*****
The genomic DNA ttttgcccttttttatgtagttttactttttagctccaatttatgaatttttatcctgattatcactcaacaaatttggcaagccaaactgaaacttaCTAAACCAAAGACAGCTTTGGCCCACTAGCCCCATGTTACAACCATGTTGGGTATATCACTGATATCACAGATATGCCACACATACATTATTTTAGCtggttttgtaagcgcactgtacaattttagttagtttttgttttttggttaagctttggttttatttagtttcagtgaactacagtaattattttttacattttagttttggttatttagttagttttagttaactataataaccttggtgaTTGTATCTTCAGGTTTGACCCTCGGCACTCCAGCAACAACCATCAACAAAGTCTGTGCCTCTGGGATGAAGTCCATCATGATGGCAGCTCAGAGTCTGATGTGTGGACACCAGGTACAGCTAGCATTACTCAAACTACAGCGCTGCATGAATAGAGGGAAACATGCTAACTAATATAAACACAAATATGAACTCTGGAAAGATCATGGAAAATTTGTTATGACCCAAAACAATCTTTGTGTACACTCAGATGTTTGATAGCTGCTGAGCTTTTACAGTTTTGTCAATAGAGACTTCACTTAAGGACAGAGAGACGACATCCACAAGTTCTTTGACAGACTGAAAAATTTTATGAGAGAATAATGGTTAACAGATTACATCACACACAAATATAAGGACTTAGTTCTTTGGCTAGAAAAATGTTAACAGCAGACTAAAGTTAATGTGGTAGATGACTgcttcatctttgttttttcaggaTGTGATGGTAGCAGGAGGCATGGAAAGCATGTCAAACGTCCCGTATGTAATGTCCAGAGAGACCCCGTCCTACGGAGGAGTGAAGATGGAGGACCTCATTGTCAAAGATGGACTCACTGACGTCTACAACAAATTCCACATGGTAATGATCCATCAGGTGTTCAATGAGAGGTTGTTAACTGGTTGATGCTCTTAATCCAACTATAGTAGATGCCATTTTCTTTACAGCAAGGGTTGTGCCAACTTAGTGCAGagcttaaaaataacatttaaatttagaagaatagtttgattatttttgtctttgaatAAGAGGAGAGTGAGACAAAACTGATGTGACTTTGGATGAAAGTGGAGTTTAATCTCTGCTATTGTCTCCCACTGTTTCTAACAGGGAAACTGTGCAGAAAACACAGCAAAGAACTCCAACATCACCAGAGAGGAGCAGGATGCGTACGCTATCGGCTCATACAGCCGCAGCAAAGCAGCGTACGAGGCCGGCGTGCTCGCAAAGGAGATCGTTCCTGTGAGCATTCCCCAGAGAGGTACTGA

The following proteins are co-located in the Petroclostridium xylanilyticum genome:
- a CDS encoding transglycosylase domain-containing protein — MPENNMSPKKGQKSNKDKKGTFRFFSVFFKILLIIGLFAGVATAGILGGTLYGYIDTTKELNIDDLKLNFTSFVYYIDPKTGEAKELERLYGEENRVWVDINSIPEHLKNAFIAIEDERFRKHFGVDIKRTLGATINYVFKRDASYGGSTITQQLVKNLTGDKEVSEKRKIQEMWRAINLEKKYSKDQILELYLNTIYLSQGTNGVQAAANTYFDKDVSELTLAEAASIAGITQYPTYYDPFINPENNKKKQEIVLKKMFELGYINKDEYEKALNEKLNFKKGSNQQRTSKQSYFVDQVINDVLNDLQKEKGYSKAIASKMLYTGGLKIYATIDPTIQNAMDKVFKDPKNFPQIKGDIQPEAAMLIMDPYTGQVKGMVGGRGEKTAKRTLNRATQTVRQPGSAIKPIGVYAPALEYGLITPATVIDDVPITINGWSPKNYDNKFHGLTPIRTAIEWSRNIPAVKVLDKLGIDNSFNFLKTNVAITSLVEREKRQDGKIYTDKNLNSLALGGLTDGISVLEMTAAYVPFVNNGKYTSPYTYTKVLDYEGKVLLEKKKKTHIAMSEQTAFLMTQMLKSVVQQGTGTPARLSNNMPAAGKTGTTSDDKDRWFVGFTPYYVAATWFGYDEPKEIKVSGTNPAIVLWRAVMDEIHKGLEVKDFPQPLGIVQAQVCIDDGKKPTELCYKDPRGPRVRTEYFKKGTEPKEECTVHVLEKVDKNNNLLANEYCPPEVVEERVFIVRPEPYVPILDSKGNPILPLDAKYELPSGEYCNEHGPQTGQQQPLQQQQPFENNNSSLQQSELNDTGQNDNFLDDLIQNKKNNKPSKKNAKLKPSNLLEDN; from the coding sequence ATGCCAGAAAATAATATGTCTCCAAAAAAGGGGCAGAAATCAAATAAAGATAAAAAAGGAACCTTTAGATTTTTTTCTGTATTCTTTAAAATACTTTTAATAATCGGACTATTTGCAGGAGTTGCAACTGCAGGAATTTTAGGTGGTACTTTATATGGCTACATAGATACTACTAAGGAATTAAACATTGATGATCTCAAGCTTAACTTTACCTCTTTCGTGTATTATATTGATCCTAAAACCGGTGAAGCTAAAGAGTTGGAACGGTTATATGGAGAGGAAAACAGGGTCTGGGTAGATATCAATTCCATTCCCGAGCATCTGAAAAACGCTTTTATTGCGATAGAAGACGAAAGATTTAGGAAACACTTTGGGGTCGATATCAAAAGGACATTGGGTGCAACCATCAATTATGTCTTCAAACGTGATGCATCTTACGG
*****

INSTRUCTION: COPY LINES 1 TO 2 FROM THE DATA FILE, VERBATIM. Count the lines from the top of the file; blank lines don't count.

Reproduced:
The genomic DNA ttttgcccttttttatgtagttttactttttagctccaatttatgaatttttatcctgattatcactcaacaaatttggcaagccaaactgaaacttaCTAAACCAAAGACAGCTTTGGCCCACTAGCCCCATGTTACAACCATGTTGGGTATATCACTGATATCACAGATATGCCACACATACATTATTTTAGCtggttttgtaagcgcactgtacaattttagttagtttttgttttttggttaagctttggttttatttagtttcagtgaactacagtaattattttttacattttagttttggttatttagttagttttagttaactataataaccttggtgaTTGTATCTTCAGGTTTGACCCTCGGCACTCCAGCAACAACCATCAACAAAGTCTGTGCCTCTGGGATGAAGTCCATCATGATGGCAGCTCAGAGTCTGATGTGTGGACACCAGGTACAGCTAGCATTACTCAAACTACAGCGCTGCATGAATAGAGGGAAACATGCTAACTAATATAAACACAAATATGAACTCTGGAAAGATCATGGAAAATTTGTTATGACCCAAAACAATCTTTGTGTACACTCAGATGTTTGATAGCTGCTGAGCTTTTACAGTTTTGTCAATAGAGACTTCACTTAAGGACAGAGAGACGACATCCACAAGTTCTTTGACAGACTGAAAAATTTTATGAGAGAATAATGGTTAACAGATTACATCACACACAAATATAAGGACTTAGTTCTTTGGCTAGAAAAATGTTAACAGCAGACTAAAGTTAATGTGGTAGATGACTgcttcatctttgttttttcaggaTGTGATGGTAGCAGGAGGCATGGAAAGCATGTCAAACGTCCCGTATGTAATGTCCAGAGAGACCCCGTCCTACGGAGGAGTGAAGATGGAGGACCTCATTGTCAAAGATGGACTCACTGACGTCTACAACAAATTCCACATGGTAATGATCCATCAGGTGTTCAATGAGAGGTTGTTAACTGGTTGATGCTCTTAATCCAACTATAGTAGATGCCATTTTCTTTACAGCAAGGGTTGTGCCAACTTAGTGCAGagcttaaaaataacatttaaatttagaagaatagtttgattatttttgtctttgaatAAGAGGAGAGTGAGACAAAACTGATGTGACTTTGGATGAAAGTGGAGTTTAATCTCTGCTATTGTCTCCCACTGTTTCTAACAGGGAAACTGTGCAGAAAACACAGCAAAGAACTCCAACATCACCAGAGAGGAGCAGGATGCGTACGCTATCGGCTCATACAGCCGCAGCAAAGCAGCGTACGAGGCCGGCGTGCTCGCAAAGGAGATCGTTCCTGTGAGCATTCCCCAGAGAGGTACTGA

The following proteins are co-located in the Petroclostridium xylanilyticum genome: